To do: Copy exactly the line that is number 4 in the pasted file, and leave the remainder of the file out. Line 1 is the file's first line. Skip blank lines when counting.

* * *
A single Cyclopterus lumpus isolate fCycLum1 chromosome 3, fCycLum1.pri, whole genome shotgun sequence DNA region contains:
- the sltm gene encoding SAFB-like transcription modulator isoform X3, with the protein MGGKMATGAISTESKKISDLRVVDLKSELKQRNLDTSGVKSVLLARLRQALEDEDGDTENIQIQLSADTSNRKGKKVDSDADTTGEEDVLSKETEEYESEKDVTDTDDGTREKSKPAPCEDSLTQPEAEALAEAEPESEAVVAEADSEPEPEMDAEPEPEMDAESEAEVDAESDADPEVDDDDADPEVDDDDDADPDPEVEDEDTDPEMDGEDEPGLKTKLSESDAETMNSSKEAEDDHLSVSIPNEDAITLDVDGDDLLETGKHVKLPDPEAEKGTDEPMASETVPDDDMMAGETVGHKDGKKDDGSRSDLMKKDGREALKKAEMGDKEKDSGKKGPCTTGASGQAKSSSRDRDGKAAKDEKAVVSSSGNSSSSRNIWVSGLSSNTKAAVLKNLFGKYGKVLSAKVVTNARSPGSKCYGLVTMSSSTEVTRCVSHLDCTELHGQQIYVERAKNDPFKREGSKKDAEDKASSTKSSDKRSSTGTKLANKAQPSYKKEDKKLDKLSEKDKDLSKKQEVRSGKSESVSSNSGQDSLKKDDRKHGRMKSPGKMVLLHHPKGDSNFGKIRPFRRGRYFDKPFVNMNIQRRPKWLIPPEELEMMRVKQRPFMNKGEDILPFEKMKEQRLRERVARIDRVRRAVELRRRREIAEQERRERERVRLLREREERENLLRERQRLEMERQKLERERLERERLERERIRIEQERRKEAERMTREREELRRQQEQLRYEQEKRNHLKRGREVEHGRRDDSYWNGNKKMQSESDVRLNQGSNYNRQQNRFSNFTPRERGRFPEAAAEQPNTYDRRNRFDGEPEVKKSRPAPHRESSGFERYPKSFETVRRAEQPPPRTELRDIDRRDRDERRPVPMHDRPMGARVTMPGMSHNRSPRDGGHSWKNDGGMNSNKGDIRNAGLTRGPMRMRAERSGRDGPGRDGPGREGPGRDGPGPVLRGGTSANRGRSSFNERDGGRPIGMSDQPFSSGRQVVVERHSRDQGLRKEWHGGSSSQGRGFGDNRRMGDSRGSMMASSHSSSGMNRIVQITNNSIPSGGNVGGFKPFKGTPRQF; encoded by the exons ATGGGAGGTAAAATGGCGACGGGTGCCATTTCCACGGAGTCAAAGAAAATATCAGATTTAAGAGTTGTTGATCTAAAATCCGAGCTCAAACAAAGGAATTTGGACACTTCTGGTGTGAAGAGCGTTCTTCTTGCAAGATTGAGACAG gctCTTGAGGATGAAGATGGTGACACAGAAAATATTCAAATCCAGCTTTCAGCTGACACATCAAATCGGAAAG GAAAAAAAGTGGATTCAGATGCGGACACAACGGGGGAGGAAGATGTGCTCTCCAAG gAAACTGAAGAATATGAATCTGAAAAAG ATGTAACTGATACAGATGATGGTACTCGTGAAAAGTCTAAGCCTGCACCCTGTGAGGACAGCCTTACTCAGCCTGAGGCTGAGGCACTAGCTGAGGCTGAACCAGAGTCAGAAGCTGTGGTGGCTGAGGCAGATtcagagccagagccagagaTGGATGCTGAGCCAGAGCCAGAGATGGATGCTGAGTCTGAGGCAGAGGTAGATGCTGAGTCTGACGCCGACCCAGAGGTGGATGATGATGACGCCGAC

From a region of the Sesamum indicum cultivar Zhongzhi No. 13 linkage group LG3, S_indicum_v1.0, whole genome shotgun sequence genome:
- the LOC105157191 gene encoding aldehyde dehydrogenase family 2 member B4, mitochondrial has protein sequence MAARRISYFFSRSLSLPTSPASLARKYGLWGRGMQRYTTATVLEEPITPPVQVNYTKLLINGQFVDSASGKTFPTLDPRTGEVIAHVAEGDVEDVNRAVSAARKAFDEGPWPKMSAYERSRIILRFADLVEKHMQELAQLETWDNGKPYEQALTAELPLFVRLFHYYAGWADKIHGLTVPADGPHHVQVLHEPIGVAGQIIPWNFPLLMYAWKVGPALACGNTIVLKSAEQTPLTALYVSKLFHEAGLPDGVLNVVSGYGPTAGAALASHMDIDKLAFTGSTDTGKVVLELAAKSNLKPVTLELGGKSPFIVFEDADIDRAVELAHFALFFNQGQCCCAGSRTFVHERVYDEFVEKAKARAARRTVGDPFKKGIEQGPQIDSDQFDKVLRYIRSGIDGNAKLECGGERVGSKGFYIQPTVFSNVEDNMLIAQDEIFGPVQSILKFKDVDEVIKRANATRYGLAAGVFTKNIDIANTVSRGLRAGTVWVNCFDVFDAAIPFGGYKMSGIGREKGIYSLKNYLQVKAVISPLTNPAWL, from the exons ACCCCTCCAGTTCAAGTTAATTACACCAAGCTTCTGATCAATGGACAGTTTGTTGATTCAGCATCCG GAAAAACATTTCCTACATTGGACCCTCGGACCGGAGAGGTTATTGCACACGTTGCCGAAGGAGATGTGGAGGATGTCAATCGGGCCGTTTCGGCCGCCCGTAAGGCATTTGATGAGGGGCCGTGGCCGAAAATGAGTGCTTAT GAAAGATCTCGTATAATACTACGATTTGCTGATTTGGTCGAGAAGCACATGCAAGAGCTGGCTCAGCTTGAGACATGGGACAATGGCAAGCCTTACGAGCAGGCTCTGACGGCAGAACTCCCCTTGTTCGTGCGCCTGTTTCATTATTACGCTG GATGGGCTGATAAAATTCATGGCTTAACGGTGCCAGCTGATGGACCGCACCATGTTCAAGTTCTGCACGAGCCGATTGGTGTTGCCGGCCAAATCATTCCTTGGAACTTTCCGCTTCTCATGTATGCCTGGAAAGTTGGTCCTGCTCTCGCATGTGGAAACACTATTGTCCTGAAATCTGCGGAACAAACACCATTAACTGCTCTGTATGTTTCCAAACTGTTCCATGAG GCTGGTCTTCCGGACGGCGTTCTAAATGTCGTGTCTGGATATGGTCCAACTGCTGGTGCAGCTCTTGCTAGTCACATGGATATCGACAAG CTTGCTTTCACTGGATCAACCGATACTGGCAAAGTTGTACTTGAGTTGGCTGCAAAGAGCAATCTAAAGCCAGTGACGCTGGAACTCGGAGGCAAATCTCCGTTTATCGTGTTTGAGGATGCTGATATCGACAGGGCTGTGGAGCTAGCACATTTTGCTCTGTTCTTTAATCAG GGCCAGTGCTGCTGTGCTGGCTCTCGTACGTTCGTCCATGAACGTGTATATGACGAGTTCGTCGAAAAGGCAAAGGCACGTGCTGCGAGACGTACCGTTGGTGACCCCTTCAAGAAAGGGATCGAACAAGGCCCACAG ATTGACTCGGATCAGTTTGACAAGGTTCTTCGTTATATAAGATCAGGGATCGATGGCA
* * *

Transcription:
- the LOC105157191 gene encoding aldehyde dehydrogenase family 2 member B4, mitochondrial has protein sequence MAARRISYFFSRSLSLPTSPASLARKYGLWGRGMQRYTTATVLEEPITPPVQVNYTKLLINGQFVDSASGKTFPTLDPRTGEVIAHVAEGDVEDVNRAVSAARKAFDEGPWPKMSAYERSRIILRFADLVEKHMQELAQLETWDNGKPYEQALTAELPLFVRLFHYYAGWADKIHGLTVPADGPHHVQVLHEPIGVAGQIIPWNFPLLMYAWKVGPALACGNTIVLKSAEQTPLTALYVSKLFHEAGLPDGVLNVVSGYGPTAGAALASHMDIDKLAFTGSTDTGKVVLELAAKSNLKPVTLELGGKSPFIVFEDADIDRAVELAHFALFFNQGQCCCAGSRTFVHERVYDEFVEKAKARAARRTVGDPFKKGIEQGPQIDSDQFDKVLRYIRSGIDGNAKLECGGERVGSKGFYIQPTVFSNVEDNMLIAQDEIFGPVQSILKFKDVDEVIKRANATRYGLAAGVFTKNIDIANTVSRGLRAGTVWVNCFDVFDAAIPFGGYKMSGIGREKGIYSLKNYLQVKAVISPLTNPAWL, from the exons ACCCCTCCAGTTCAAGTTAATTACACCAAGCTTCTGATCAATGGACAGTTTGTTGATTCAGCATCCG GAAAAACATTTCCTACATTGGACCCTCGGACCGGAGAGGTTATTGCACACGTTGCCGAAGGAGATGTGGAGGATGTCAATCGGGCCGTTTCGGCCGCCCGTAAGGCATTTGATGAGGGGCCGTGGCCGAAAATGAGTGCTTAT GAAAGATCTCGTATAATACTACGATTTGCTGATTTGGTCGAGAAGCACATGCAAGAGCTGGCTCAGCTTGAGACATGGGACAATGGCAAGCCTTACGAGCAGGCTCTGACGGCAGAACTCCCCTTGTTCGTGCGCCTGTTTCATTATTACGCTG GATGGGCTGATAAAATTCATGGCTTAACGGTGCCAGCTGATGGACCGCACCATGTTCAAGTTCTGCACGAGCCGATTGGTGTTGCCGGCCAAATCATTCCTTGGAACTTTCCGCTTCTCATGTATGCCTGGAAAGTTGGTCCTGCTCTCGCATGTGGAAACACTATTGTCCTGAAATCTGCGGAACAAACACCATTAACTGCTCTGTATGTTTCCAAACTGTTCCATGAG GCTGGTCTTCCGGACGGCGTTCTAAATGTCGTGTCTGGATATGGTCCAACTGCTGGTGCAGCTCTTGCTAGTCACATGGATATCGACAAG CTTGCTTTCACTGGATCAACCGATACTGGCAAAGTTGTACTTGAGTTGGCTGCAAAGAGCAATCTAAAGCCAGTGACGCTGGAACTCGGAGGCAAATCTCCGTTTATCGTGTTTGAGGATGCTGATATCGACAGGGCTGTGGAGCTAGCACATTTTGCTCTGTTCTTTAATCAG GGCCAGTGCTGCTGTGCTGGCTCTCGTACGTTCGTCCATGAACGTGTATATGACGAGTTCGTCGAAAAGGCAAAGGCACGTGCTGCGAGACGTACCGTTGGTGACCCCTTCAAGAAAGGGATCGAACAAGGCCCACAG ATTGACTCGGATCAGTTTGACAAGGTTCTTCGTTATATAAGATCAGGGATCGATGGCA